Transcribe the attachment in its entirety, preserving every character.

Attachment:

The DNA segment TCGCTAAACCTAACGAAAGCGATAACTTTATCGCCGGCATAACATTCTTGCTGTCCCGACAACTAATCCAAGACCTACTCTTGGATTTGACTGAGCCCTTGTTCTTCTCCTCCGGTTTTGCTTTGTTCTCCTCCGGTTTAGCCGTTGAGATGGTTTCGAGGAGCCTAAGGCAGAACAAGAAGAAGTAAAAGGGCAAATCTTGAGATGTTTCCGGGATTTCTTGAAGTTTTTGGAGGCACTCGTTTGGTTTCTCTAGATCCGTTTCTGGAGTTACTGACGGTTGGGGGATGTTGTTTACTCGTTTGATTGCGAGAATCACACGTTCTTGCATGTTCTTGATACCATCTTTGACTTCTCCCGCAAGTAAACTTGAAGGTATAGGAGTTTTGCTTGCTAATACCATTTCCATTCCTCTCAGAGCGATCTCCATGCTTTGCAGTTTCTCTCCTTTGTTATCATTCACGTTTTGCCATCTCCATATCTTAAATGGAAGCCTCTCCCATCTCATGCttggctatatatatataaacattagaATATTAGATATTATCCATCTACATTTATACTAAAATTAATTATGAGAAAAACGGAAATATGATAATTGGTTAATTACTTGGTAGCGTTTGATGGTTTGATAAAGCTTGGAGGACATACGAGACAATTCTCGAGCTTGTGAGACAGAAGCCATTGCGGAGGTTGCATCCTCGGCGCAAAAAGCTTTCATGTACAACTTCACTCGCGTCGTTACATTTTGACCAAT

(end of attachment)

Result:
The DNA segment TCGCTAAACCTAACGAAAGCGATAACTTTATCGCCGGCATAACATTCTTGCTGTCCCGACAACTAATCCAAGACCTACTCTTGGATTTGACTGAGCCCTTGTTCTTCTCCTCCGGTTTTGCTTTGTTCTCCTCCGGTTTAGCCGTTGAGATGGTTTCGAGGAGCCTAAGGCAGAACAAGAAGAAGTAAAAGGGCAAATCTTGAGATGTTTCCGGGATTTCTTGAAGTTTTTGGAGGCACTCGTTTGGTTTCTCTAGATCCGTTTCTGGAGTTACTGACGGTTGGGGGATGTTGTTTACTCGTTTGATTGCGAGAATCACACGTTCTTGCATGTTCTTGATACCATCTTTGACTTCTCCCGCAAGTAAACTTGAAGGTATAGGAGTTTTGCTTGCTAATACCATTTCCATTCCTCTCAGAGCGATCTCCATGCTTTGCAGTTTCTCTCCTTTGTTATCATTCACGTTTTGCCATCTCCATATCTTAAATGGAAGCCTCTCCCATCTCATGCttggctatatatatataaacattagaATATTAGATATTATCCATCTACATTTATACTAAAATTAATTATGAGAAAAACGGAAATATGATAATTGGTTAATTACTTGGTAGCGTTTGATGGTTTGATAAAGCTTGGAGGACATACGAGACAATTCTCGAGCTTGTGAGACAGAAGCCATTGCGGAGGTTGCATCCTCGGCGCAAAAAGCTTTCATGTACAACTTCACTCGCGTCGTTACATTTTGACCAAT